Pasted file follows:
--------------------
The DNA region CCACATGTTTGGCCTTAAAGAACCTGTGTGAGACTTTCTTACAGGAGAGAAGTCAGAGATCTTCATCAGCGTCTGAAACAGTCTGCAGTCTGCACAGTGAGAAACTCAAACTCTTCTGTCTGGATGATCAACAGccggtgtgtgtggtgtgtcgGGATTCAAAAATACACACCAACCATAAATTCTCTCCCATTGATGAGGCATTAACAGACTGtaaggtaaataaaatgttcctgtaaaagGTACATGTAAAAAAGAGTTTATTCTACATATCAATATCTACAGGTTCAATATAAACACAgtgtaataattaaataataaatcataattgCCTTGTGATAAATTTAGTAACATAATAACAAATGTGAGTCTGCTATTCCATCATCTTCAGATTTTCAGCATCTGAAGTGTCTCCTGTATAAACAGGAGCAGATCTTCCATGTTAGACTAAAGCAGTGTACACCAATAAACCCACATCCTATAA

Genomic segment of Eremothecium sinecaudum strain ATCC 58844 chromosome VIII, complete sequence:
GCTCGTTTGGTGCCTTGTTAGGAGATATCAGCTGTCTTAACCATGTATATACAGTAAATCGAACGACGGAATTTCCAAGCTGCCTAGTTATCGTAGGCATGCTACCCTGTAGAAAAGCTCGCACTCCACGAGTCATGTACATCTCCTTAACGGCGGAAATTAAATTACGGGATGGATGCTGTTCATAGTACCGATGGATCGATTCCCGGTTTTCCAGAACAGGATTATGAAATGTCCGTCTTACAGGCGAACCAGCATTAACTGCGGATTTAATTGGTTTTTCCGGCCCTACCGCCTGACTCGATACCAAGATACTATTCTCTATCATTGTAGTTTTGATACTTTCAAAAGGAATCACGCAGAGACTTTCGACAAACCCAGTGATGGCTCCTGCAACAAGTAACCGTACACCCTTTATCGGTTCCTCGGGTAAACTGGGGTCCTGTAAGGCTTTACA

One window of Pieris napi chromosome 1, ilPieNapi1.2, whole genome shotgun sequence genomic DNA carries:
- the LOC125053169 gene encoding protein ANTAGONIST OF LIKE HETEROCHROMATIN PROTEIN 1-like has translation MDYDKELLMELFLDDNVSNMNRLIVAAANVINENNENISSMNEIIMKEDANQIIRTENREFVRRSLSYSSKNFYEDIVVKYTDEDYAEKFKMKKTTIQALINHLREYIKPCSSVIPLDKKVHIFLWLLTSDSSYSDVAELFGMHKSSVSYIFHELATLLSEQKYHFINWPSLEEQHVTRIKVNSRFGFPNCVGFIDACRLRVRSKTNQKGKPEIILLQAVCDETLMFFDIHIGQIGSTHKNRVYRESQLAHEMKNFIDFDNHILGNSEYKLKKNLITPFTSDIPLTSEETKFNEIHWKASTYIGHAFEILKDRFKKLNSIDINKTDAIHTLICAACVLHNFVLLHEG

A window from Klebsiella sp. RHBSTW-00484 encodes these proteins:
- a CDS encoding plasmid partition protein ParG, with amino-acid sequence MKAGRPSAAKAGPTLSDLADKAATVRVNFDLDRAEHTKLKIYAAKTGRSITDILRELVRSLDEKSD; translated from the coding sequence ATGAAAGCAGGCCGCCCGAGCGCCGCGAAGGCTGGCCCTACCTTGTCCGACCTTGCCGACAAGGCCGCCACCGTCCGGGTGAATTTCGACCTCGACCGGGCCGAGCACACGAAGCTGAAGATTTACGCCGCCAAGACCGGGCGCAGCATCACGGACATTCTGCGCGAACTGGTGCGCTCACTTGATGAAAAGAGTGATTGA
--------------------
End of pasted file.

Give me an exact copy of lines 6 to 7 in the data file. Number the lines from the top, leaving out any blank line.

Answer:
A window from Klebsiella sp. RHBSTW-00484 encodes these proteins:
- a CDS encoding plasmid partition protein ParG, with amino-acid sequence MKAGRPSAAKAGPTLSDLADKAATVRVNFDLDRAEHTKLKIYAAKTGRSITDILRELVRSLDEKSD; translated from the coding sequence ATGAAAGCAGGCCGCCCGAGCGCCGCGAAGGCTGGCCCTACCTTGTCCGACCTTGCCGACAAGGCCGCCACCGTCCGGGTGAATTTCGACCTCGACCGGGCCGAGCACACGAAGCTGAAGATTTACGCCGCCAAGACCGGGCGCAGCATCACGGACATTCTGCGCGAACTGGTGCGCTCACTTGATGAAAAGAGTGATTGA